April 7, 2015

Dueling Kit Houses in Maywood

The Chicago House Wrecking Company began selling house plans and building materials in 1907. They later changed their name to Harris Brothers, and the company sold many houses in the Chicago area and nationwide.

One of the most popular models sold by the Chicago House Wrecking Company was No. 84. It was first sold in 1909 and heavily advertised in national magazines and in newspapers from Washington DC to San Francisco.

Chicago House Wrecking Company ad from 1911 that featured the No. 84.


The No. 84 is identified by the bay windows on the first and second floors and the shed dormer over the porch. 

There are two identical No. 84 models side-by-side in Maywood.

1318 S. 7th Avenue, Maywood.

1310 S. 7th Avenue, Maywood.

Chicago House Wrecking Company No. 84, from the 1910 catalog.

Author Rebecca Hunter has these homes misidentified as Sears Modern Home No. 190 (sold from 1911-1914). 

Sears No, 190 from the 1914 Modern Homes catalog.


The Sears No. 190 and the Chicago House Wrecking Company No. 84 have identical interior floor plans and exterior dimensions. The differences between the models are seen with the front porches.

The porch of the Sears No. 190. It is a hipped porch roof and has three skinny posts holding it up.

The porch of the Chicago House Wrecking Company No. 84. It is a shed porch roof and two thick posts holding it up. Note the triangle seen on the side of the porch roof.

The porch of the house at 1310 S. 7th matches that of the No. 84.

These homes were built around 1912, probably by a contractor. At that time, the Chicago Aurora and Elgin Railroad ran literally next to these homes, and the station was two blocks away.

The CA&E station on 5th Avenue in the early 1900's. Photo courtesy of GreatThirdRail.org.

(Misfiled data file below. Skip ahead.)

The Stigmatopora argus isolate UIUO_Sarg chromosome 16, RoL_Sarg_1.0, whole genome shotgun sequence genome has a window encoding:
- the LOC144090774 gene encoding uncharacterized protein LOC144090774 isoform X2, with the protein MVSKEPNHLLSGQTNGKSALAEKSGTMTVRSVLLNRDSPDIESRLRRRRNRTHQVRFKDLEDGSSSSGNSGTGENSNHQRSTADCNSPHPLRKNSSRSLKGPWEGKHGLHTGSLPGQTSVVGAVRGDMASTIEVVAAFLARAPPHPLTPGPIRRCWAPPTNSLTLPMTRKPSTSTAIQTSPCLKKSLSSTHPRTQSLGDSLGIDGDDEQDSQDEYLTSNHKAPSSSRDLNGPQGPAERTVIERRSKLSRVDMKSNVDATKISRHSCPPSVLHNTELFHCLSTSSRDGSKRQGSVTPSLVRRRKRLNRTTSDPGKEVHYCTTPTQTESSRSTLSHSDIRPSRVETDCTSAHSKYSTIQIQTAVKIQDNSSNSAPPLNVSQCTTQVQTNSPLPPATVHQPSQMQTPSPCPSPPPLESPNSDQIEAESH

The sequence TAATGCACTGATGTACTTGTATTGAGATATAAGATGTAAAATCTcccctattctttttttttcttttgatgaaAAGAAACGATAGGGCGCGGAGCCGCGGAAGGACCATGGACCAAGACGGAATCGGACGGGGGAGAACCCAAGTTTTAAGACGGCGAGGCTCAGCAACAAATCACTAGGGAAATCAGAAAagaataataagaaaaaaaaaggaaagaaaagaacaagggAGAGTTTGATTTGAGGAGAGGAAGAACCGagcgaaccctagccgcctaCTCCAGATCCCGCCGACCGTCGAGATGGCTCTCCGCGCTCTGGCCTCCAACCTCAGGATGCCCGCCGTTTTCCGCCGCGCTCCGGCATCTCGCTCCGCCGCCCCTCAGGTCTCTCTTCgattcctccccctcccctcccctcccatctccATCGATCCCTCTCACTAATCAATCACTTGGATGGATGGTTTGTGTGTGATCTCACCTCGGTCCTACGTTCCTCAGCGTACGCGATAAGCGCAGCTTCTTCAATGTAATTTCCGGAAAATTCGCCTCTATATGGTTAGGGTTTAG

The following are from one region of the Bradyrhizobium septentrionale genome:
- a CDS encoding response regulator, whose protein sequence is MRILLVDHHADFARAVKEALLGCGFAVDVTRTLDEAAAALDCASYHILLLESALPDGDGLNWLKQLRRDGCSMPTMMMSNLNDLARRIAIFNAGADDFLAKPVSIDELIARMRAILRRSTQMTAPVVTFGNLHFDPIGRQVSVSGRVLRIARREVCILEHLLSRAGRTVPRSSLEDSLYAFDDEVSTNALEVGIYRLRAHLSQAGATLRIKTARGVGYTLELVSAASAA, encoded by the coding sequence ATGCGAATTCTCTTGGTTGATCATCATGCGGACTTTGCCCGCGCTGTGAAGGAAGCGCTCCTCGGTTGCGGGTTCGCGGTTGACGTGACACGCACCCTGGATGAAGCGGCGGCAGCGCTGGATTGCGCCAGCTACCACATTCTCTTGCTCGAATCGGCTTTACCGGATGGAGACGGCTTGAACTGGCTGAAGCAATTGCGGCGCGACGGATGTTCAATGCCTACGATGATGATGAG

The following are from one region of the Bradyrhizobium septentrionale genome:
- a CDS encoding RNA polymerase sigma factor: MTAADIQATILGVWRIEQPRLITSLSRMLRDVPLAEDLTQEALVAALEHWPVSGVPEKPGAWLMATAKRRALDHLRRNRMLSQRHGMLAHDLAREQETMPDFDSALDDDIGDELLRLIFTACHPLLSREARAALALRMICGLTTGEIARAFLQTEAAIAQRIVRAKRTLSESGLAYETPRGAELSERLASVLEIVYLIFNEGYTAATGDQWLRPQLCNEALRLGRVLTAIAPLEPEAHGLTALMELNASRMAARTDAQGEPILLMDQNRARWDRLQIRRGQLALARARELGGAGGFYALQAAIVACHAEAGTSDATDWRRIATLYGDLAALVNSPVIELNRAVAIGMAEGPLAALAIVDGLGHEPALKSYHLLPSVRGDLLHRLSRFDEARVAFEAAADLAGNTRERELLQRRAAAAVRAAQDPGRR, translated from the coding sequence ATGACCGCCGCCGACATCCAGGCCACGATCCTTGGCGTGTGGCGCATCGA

1318 S. 7th
The original owner of 1318 S. 7th was Elizabeth Baldwin. She was a salesperson for a department store, according to the census. She owned the house until 1920.

Elizabeth Baldwin.

1310 S. 7th
The original owners of 1310 S. 7th were Dr. Elmer J. Bartholomew, an osteopathic physician, and his wife, Mary. Elmer died in 1919, and Mary supported herself by working as a dressmaker and taking in boarders. Mary lived in the house until 1950. 

In 2013, the house (then used as a two-flat) was gutted by a developer and converted to a single family home (there is literally nothing original left inside). This was not great for the house, but a positive sign for Maywood. A few years ago this neighborhood was home to the Gangster Disciples, so house flippers are a welcome development.

1 comment:

SearsHouseSeeker said...

I think this post is very important for researchers, to bring to light the slight difference between these two houses -- but that slight difference makes the I.D.!
It's very interesting to read about the folks who originally lived in these houses, too.
I referenced your post (and also brought up the 190 clone by Chicago Millwork Supply Company), in my latest blog post about a Radford design that also had this centered front turret-style dormer.

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